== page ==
Even after it’s over, the show’s impact will continue to be felt by both performers as they explore their next chapters. Groen is looking forward to playing “Mother” in Toledo Opera’s 2024 production of the musical Ragtime, as well as continuing to coach a new crop of Broadway hopefuls. “I run a program called Empower Voices Now that helps students deal with performance anxiety and gives them the opportunity to work with people they normally don’t have access to. We even recently did a ‘Pharewell’ camp where people got to work with (cast members) Ben Crawford and Julia Udine and Ali Ewoldt,” she says of the program, which she hopes to bring to Canada. “My home base will be in New York but I’ll definitely be going back and forth.”
Peck will also be splitting his time between the Big Apple and Great White North, albeit to focus on a grand production of a different sort. “I bought a pandemic panic house in Prince Edward County on Lake Ontario, so I’m going to do some gutter cleaning,” he quips. Though he’ll keep his eyes peeled for interesting performing opportunities, his overseas Phantom experience has inspired him to expand his professional horizons. “I had to fill in for the resident director when I was in Germany and I enjoyed doing that and being on the other side of things, so we’ll see.”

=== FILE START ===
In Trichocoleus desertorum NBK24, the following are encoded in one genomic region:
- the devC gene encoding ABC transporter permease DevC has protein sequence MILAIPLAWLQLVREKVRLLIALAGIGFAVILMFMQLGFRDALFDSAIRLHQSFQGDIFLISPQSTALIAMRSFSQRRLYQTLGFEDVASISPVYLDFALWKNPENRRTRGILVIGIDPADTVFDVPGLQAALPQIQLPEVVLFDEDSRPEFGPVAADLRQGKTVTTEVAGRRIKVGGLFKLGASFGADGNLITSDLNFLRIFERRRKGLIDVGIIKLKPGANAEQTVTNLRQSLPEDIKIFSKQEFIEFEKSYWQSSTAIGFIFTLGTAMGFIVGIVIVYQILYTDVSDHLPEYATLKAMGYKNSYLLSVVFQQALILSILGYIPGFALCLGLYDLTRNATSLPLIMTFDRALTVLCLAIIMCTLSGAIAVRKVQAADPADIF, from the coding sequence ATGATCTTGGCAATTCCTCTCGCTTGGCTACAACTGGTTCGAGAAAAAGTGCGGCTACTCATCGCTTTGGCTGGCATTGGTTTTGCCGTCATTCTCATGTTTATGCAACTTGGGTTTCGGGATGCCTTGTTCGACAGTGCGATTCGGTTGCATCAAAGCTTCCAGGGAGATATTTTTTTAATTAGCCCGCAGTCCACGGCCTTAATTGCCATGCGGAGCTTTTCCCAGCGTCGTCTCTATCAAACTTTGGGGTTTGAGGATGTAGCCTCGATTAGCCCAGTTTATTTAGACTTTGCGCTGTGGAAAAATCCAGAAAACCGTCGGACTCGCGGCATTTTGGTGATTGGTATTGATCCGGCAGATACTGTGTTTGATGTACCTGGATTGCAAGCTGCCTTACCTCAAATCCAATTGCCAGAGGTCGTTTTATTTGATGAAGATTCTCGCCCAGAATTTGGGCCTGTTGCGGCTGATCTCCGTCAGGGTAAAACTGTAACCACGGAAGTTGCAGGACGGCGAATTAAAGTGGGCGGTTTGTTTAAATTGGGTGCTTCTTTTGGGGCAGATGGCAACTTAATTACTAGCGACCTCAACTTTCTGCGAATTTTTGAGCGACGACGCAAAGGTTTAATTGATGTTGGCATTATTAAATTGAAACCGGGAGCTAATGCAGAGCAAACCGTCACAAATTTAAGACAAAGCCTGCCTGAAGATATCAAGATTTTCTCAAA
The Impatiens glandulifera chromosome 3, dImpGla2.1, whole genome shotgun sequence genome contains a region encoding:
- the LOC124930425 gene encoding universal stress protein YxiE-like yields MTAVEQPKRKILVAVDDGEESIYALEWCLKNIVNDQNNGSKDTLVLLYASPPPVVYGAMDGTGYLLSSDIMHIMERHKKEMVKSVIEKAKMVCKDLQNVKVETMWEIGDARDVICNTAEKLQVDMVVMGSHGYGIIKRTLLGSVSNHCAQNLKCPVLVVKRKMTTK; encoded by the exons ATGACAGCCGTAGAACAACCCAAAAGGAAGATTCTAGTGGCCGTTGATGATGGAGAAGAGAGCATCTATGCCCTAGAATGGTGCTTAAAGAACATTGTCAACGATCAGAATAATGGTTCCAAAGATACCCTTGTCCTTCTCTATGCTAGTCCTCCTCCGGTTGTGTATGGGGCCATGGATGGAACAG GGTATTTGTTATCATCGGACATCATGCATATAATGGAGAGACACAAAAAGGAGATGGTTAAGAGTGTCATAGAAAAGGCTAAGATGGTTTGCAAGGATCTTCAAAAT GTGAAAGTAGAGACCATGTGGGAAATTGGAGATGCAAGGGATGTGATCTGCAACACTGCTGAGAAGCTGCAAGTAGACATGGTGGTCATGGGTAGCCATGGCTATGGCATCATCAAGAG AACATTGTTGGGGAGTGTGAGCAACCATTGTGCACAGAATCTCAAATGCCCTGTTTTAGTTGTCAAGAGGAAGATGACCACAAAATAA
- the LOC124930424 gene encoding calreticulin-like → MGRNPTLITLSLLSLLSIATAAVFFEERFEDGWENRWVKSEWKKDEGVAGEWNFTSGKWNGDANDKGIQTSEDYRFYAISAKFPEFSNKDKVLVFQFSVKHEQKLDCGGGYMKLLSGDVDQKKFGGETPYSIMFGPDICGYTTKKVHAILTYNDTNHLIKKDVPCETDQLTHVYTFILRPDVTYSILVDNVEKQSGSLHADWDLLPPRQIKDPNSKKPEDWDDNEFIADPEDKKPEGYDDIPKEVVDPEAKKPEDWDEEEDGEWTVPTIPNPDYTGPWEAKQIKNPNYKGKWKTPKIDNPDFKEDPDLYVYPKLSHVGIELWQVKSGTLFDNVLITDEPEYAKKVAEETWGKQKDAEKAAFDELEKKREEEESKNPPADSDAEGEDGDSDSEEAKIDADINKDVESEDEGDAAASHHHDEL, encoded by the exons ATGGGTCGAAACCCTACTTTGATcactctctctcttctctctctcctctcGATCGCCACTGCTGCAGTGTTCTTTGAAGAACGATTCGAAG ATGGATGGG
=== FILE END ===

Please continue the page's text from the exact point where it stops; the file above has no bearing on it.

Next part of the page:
At the moment, they’re just trying to appreciate being present for the show’s last great milestone and having the opportunity to give enthusiastic fans the best send-off possible. “Audiences have been amazing every single show. It’s like we have a Saturday night audience every day,” Groen shares. “A lot of people come and say stuff like, ‘well, this is the last time I’ll ever be able to see it.’ I think everyone is really realizing how special it is.”
While Andrew Lloyd Webber has said that he might not attend, it’s likely Sunday will still bring with it a sea of familiar faces and Peck wouldn’t have it any other way. “As we end this chapter, it would be great to have everyone kind of gather together and share anecdotes, and I’m sure the public would love it too. That would be a nice way to end it. After all, it’s been like a long-term relationship for everyone – you love it, you take it for granted, and in the end, you’re forever changed by it.”
Groen outside the Majestic Theatre, by Jeremy Daniel
For information about tickets to Phantom of the Opera’s final performances at Broadway’s Majestic Theatre this week, including Friday night’s charity fundraiser for the Broadway community, please visit the show’s website.
More information about Raquel Suarez Groen can be found at her website and hilarious videos of her character, Carlotta, auditioning for new roles can be seen at her Instagram account.
Special thanks to Groen, Peck and Michael Borowski.